More than half a million Haitian children at risk from waterborne diseases

UNICEF raises its request for aid after the earthquake to € 61.7 million

Some 540,000 children affected by the earthquake that struck southwestern Haiti on August 14 are at risk of suffering from a water-borne disease, for example cholera, according to the United Nations Children’s Fund (UNICEF). which has raised its request for funds to 61.7 million euros after the earthquake.

The lack of drinking water and sanitation and hygiene facilities threatens to provoke a new emergency in Haiti, where it is feared that respiratory infections, diarrheal diseases or malaria, among other theoretically preventable diseases, will now rebound.

Haiti has not registered any case of cholera since February 2019, but the representative of UNICEF in the Caribbean country, Bruno Baes, has warned in a statement that, “without urgent and firmer action, the reappearance of cholera and other diseases transmitted by water is a real threat that is increasing day by day “.

Even before the earthquake, which left more than 2,000 dead, only half of the sanitary facilities in the three most affected departments had basic access to water services. After the earthquake, almost 60 percent of the people who live in these departments lack access to drinking water, with a particularly dramatic situation for those who have been left homeless.

UNICEF collaborates with the National Directorate of Water and Sanitation (DINEPA) and other civil society partners, in some work that has already made it possible to bring drinking water to 73,600 people, and distribute hygiene kits to 35,200, among other emergency actions.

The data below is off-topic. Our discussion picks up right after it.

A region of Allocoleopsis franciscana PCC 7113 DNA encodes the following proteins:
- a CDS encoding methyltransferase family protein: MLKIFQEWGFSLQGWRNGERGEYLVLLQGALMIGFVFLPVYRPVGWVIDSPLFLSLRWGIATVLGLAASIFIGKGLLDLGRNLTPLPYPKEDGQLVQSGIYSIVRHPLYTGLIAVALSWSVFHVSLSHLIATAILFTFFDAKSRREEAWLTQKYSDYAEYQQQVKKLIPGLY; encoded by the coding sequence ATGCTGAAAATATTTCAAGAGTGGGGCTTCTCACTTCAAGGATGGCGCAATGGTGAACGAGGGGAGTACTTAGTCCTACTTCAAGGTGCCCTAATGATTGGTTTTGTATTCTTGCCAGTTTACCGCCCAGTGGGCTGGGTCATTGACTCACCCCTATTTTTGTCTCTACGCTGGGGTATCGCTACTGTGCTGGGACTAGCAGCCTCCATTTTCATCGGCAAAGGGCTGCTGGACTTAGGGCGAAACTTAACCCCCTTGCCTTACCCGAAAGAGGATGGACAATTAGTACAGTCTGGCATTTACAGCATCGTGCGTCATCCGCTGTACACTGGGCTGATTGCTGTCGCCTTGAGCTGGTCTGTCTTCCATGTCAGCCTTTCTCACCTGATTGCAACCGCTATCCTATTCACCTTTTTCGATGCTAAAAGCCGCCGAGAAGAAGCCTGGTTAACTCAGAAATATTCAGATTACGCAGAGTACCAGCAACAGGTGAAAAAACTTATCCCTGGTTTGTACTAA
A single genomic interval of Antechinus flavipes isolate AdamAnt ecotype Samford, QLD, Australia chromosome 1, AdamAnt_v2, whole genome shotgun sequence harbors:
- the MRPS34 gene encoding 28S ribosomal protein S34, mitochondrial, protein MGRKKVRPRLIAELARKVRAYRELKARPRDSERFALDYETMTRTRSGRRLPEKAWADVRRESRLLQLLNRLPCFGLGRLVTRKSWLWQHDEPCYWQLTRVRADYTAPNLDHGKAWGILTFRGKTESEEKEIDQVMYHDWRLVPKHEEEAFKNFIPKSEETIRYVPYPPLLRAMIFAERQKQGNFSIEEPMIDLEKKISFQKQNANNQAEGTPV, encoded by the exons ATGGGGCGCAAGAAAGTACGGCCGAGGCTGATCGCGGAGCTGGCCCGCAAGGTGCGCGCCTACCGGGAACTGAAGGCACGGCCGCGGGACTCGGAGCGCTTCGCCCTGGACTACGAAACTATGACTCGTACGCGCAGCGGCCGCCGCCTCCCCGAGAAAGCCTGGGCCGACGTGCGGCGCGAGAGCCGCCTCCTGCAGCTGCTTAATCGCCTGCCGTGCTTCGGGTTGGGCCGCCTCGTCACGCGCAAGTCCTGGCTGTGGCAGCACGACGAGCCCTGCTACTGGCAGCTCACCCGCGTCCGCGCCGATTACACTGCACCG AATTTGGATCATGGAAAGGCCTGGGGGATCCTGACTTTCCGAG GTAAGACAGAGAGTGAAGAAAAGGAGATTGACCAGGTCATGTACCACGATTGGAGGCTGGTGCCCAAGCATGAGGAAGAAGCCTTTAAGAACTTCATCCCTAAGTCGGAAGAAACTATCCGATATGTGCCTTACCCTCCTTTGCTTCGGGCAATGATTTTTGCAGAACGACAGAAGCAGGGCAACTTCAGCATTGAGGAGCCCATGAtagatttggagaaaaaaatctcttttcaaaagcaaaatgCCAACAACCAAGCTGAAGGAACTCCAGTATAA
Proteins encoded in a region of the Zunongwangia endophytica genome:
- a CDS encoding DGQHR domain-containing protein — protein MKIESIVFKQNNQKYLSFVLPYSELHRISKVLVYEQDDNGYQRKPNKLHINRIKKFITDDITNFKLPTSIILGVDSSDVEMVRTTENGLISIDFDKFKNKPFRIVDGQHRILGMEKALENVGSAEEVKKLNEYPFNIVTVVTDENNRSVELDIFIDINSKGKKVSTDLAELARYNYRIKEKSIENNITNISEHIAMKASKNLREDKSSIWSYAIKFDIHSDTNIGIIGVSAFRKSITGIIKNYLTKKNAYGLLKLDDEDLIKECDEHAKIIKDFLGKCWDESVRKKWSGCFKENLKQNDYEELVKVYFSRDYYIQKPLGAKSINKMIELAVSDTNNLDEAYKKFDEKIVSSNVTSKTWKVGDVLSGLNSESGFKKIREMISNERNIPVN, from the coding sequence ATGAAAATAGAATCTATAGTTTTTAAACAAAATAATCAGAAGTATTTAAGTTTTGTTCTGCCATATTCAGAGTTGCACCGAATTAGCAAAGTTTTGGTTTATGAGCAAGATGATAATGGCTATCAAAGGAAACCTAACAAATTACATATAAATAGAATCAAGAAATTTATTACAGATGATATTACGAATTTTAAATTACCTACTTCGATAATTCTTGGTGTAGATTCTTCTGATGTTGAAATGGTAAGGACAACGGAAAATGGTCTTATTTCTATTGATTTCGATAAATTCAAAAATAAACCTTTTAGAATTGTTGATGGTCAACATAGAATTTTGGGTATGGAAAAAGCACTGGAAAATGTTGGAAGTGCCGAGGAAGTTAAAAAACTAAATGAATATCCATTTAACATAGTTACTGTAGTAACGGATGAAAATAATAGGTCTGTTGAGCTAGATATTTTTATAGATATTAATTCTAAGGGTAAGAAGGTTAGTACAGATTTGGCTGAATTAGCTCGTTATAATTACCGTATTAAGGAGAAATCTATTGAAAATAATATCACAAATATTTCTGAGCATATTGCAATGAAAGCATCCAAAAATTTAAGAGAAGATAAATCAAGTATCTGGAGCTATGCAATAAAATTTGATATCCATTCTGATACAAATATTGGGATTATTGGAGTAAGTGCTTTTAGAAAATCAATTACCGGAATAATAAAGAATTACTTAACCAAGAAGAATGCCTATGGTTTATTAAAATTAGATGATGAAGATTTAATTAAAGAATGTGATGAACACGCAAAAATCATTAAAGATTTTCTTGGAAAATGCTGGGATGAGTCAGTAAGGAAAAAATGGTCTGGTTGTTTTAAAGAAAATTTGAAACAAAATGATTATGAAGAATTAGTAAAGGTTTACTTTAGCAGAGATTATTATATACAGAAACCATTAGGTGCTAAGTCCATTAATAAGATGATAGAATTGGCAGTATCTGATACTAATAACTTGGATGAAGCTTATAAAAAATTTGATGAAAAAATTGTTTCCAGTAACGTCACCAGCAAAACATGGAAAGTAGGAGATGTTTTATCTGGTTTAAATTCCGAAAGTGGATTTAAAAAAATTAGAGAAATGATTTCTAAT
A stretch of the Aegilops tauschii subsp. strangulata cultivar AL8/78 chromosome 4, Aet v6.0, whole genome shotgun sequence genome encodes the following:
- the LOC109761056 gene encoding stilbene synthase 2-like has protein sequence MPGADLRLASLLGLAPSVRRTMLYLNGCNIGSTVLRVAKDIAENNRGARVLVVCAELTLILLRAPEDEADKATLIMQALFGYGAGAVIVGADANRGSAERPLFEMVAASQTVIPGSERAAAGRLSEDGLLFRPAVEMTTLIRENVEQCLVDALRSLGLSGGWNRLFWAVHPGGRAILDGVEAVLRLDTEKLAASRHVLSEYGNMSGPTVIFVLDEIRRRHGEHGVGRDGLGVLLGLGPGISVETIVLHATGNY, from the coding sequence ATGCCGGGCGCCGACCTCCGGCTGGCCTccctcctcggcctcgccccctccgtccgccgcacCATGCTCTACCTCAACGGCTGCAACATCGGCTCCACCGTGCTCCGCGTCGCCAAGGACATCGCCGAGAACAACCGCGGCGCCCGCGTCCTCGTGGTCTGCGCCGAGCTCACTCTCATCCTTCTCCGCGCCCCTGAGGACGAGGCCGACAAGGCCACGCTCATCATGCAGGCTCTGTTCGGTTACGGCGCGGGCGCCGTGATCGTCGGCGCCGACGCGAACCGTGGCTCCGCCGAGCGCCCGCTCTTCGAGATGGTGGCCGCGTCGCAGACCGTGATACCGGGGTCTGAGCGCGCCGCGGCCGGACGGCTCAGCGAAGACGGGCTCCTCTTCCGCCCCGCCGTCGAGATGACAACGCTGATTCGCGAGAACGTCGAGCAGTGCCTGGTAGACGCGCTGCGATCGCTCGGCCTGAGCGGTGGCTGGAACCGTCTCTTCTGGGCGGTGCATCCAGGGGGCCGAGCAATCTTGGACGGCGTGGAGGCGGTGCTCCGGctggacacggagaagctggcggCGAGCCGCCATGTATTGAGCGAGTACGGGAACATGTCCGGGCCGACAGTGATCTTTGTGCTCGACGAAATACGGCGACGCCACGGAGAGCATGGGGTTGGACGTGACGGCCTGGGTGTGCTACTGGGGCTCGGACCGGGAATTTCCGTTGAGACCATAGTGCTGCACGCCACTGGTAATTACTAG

The agency had initially requested 15 million dollars to reinforce its deployment after the earthquake, but this Friday it raised the figure to 73.3 million dollars (61.7 million euros). For now, you have received less than 1 percent of this amount.

INSECURITY PROBLEMS
UNICEF has expressed concern about the problems that insecurity causes in Haiti for the delivery of aid, given that the earthquake has only aggravated an already difficult situation. For this reason, he has asked the local authorities for safe conditions.

Maes has confirmed temporary suspensions in the distribution of hygiene items “due to tense situations on the ground.” “Along with financial constraints, insecurity is currently slowing down our life-saving operations on the ground,” he lamented.

“Our efforts to provide more clean water do not meet the dire needs of all affected areas. Impatience, and sometimes frustration, is increasing in some Haitian communities, and it is understandable. But making relief operations more difficult will not help,” has pointed out.

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